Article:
Colombia is the third most populous country in Latin America, with an estimated population of 44 million, 76 percent living in urban areas. Despite its middle-income country status, 21 million Colombians are poor and 6 million live below the extreme poverty line. Colombia’s 50-year conflict hampers economic growth, threatens vital infrastructure, displaces populations, erodes social and cultural cohesion, and generates enormous fiscal costs. The humanitarian crisis facing Colombia after more than 40 years of conflict makes it one of the countries with the highest rates of internally displaced people (IDP) in the world.
It is estimated that, to date, the accumulated number of Colombians who have been forced to abandon their areas to relocate in the marginal areas of many towns and cities may top three million.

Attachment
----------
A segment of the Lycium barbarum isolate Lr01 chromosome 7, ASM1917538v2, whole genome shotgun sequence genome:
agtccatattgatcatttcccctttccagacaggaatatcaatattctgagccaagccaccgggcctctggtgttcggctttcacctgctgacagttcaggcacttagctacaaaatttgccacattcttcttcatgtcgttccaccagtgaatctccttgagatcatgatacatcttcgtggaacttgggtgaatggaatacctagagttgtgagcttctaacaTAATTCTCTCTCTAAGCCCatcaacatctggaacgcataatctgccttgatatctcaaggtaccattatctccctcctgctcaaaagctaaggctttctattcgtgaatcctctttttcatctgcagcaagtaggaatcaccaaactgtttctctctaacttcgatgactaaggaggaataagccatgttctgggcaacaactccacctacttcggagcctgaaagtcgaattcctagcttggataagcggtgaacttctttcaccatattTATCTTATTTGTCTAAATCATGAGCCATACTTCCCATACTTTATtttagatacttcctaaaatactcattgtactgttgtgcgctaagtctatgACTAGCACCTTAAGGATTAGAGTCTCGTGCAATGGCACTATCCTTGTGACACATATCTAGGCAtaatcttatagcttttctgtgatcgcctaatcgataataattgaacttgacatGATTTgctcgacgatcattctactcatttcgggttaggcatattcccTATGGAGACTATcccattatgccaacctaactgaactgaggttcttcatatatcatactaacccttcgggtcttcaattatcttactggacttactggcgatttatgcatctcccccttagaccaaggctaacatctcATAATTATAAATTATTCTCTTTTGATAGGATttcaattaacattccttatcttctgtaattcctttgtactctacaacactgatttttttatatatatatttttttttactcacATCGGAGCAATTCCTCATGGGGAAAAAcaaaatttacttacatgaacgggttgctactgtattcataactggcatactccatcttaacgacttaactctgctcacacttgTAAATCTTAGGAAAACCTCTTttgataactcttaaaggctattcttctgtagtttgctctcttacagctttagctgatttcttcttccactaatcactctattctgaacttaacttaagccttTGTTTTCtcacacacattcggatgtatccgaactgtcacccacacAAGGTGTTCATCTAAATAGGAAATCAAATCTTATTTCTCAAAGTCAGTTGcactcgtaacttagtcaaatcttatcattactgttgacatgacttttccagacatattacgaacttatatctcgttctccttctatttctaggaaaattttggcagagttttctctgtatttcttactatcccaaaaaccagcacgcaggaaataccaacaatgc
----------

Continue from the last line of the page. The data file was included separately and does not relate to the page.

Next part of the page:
An evaluation carried out jointly by the International Committee of the Red Cross and WFP shows that the average monthly income of an internally displaced family represents a little over 41 percent of the official minimum wage, equivalent to US$63 dollars. Of this amount, displaced people spend 58 percent on food, 6 percent on health, and just three percent on education.
The dynamics of displacements generally compel family groups to drastically change their daily routines. Once unable to generate sufficient income, the IDPs are forced to withdraw their children from school, reduce their consumption of food commodities that would provide them with a balanced nutritious diet and, eventually, reduce the number of times they eat every day.